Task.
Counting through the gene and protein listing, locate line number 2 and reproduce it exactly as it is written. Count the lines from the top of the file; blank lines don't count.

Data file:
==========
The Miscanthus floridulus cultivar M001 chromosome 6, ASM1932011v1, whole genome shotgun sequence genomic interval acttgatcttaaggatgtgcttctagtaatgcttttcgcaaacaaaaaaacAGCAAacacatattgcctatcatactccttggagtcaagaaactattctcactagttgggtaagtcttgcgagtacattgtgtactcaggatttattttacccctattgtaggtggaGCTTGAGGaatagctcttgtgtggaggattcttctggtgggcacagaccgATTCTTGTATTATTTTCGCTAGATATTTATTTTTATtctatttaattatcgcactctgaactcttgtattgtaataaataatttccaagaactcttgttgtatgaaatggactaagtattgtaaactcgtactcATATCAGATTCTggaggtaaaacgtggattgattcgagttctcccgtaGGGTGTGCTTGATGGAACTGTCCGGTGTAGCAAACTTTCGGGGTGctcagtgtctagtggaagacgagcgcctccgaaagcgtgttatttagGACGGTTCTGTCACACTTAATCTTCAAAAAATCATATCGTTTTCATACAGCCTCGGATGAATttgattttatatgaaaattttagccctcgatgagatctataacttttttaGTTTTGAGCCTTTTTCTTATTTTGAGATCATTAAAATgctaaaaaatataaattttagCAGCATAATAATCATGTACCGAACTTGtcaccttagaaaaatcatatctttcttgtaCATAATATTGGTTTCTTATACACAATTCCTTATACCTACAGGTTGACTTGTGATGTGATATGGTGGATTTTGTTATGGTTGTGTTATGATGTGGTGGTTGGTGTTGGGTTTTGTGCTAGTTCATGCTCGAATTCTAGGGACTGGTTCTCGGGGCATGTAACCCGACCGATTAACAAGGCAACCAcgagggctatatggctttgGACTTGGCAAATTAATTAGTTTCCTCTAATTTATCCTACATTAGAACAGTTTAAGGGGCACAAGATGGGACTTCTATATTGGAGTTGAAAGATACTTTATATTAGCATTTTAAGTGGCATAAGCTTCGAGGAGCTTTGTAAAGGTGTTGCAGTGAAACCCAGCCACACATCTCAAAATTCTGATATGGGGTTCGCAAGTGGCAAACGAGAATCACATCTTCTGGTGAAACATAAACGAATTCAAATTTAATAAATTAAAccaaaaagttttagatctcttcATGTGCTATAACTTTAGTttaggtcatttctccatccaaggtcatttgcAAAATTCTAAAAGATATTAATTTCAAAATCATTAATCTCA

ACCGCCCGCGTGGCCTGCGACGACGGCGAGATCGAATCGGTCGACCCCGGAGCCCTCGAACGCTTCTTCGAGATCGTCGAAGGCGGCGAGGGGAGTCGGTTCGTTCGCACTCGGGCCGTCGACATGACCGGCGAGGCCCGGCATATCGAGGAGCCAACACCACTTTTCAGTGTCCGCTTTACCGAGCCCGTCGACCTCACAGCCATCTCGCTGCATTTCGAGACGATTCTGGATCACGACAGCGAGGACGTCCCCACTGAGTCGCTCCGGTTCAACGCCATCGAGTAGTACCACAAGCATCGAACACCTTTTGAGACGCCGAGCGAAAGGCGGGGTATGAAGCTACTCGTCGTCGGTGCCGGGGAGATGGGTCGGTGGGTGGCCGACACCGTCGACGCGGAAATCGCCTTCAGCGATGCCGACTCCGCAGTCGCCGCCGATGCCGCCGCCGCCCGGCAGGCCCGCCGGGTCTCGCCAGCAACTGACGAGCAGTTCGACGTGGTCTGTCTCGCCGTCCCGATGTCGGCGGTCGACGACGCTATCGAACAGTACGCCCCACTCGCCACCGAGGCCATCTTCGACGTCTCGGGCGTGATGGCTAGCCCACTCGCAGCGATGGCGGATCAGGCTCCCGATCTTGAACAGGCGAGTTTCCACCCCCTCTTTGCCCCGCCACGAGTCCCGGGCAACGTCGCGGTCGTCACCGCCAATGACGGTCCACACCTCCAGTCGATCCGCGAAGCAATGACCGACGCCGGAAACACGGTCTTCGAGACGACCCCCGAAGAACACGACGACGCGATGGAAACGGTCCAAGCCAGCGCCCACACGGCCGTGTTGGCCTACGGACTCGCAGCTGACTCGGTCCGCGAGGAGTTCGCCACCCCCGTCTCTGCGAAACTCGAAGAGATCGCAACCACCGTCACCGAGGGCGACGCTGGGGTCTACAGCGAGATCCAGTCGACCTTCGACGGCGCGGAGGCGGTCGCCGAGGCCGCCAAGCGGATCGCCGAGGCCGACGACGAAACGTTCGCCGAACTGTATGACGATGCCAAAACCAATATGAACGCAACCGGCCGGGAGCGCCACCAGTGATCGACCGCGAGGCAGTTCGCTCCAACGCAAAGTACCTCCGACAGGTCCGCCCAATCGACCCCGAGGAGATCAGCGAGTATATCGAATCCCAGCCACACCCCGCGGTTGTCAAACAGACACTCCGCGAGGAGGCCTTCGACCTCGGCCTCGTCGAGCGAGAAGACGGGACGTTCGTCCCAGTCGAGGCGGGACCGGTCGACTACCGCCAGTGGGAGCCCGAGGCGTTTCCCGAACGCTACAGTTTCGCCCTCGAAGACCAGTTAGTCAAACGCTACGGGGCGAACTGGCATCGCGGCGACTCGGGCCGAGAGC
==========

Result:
ACCGCCCGCGTGGCCTGCGACGACGGCGAGATCGAATCGGTCGACCCCGGAGCCCTCGAACGCTTCTTCGAGATCGTCGAAGGCGGCGAGGGGAGTCGGTTCGTTCGCACTCGGGCCGTCGACATGACCGGCGAGGCCCGGCATATCGAGGAGCCAACACCACTTTTCAGTGTCCGCTTTACCGAGCCCGTCGACCTCACAGCCATCTCGCTGCATTTCGAGACGATTCTGGATCACGACAGCGAGGACGTCCCCACTGAGTCGCTCCGGTTCAACGCCATCGAGTAGTACCACAAGCATCGAACACCTTTTGAGACGCCGAGCGAAAGGCGGGGTATGAAGCTACTCGTCGTCGGTGCCGGGGAGATGGGTCGGTGGGTGGCCGACACCGTCGACGCGGAAATCGCCTTCAGCGATGCCGACTCCGCAGTCGCCGCCGATGCCGCCGCCGCCCGGCAGGCCCGCCGGGTCTCGCCAGCAACTGACGAGCAGTTCGACGTGGTCTGTCTCGCCGTCCCGATGTCGGCGGTCGACGACGCTATCGAACAGTACGCCCCACTCGCCACCGAGGCCATCTTCGACGTCTCGGGCGTGATGGCTAGCCCACTCGCAGCGATGGCGGATCAGGCTCCCGATCTTGAACAGGCGAGTTTCCACCCCCTCTTTGCCCCGCCACGAGTCCCGGGCAACGTCGCGGTCGTCACCGCCAATGACGGTCCACACCTCCAGTCGATCCGCGAAGCAATGACCGACGCCGGAAACACGGTCTTCGAGACGACCCCCGAAGAACACGACGACGCGATGGAAACGGTCCAAGCCAGCGCCCACACGGCCGTGTTGGCCTACGGACTCGCAGCTGACTCGGTCCGCGAGGAGTTCGCCACCCCCGTCTCTGCGAAACTCGAAGAGATCGCAACCACCGTCACCGAGGGCGACGCTGGGGTCTACAGCGAGATCCAGTCGACCTTCGACGGCGCGGAGGCGGTCGCCGAGGCCGCCAAGCGGATCGCCGAGGCCGACGACGAAACGTTCGCCGAACTGTATGACGATGCCAAAACCAATATGAACGCAACCGGCCGGGAGCGCCACCAGTGATCGACCGCGAGGCAGTTCGCTCCAACGCAAAGTACCTCCGACAGGTCCGCCCAATCGACCCCGAGGAGATCAGCGAGTATATCGAATCCCAGCCACACCCCGCGGTTGTCAAACAGACACTCCGCGAGGAGGCCTTCGACCTCGGCCTCGTCGAGCGAGAAGACGGGACGTTCGTCCCAGTCGAGGCGGGACCGGTCGACTACCGCCAGTGGGAGCCCGAGGCGTTTCCCGAACGCTACAGTTTCGCCCTCGAAGACCAGTTAGTCAAACGCTACGGGGCGAACTGGCATCGCGGCGACTCGGGCCGAGAGC